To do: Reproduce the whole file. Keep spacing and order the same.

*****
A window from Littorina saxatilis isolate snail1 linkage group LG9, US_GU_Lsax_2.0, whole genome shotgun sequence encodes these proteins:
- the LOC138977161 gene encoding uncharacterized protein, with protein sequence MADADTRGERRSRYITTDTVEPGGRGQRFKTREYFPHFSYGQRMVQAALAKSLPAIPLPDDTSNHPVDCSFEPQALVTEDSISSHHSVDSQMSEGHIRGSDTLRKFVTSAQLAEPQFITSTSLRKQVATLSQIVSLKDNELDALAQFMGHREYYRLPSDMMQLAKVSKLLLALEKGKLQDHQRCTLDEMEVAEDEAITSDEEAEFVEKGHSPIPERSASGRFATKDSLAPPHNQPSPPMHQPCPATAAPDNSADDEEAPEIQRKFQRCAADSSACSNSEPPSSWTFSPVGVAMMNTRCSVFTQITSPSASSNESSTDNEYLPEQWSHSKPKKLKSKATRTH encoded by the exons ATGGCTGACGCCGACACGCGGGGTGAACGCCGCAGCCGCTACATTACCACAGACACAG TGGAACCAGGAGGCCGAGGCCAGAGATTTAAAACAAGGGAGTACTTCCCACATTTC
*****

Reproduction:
A window from Littorina saxatilis isolate snail1 linkage group LG9, US_GU_Lsax_2.0, whole genome shotgun sequence encodes these proteins:
- the LOC138977161 gene encoding uncharacterized protein, with protein sequence MADADTRGERRSRYITTDTVEPGGRGQRFKTREYFPHFSYGQRMVQAALAKSLPAIPLPDDTSNHPVDCSFEPQALVTEDSISSHHSVDSQMSEGHIRGSDTLRKFVTSAQLAEPQFITSTSLRKQVATLSQIVSLKDNELDALAQFMGHREYYRLPSDMMQLAKVSKLLLALEKGKLQDHQRCTLDEMEVAEDEAITSDEEAEFVEKGHSPIPERSASGRFATKDSLAPPHNQPSPPMHQPCPATAAPDNSADDEEAPEIQRKFQRCAADSSACSNSEPPSSWTFSPVGVAMMNTRCSVFTQITSPSASSNESSTDNEYLPEQWSHSKPKKLKSKATRTH encoded by the exons ATGGCTGACGCCGACACGCGGGGTGAACGCCGCAGCCGCTACATTACCACAGACACAG TGGAACCAGGAGGCCGAGGCCAGAGATTTAAAACAAGGGAGTACTTCCCACATTTC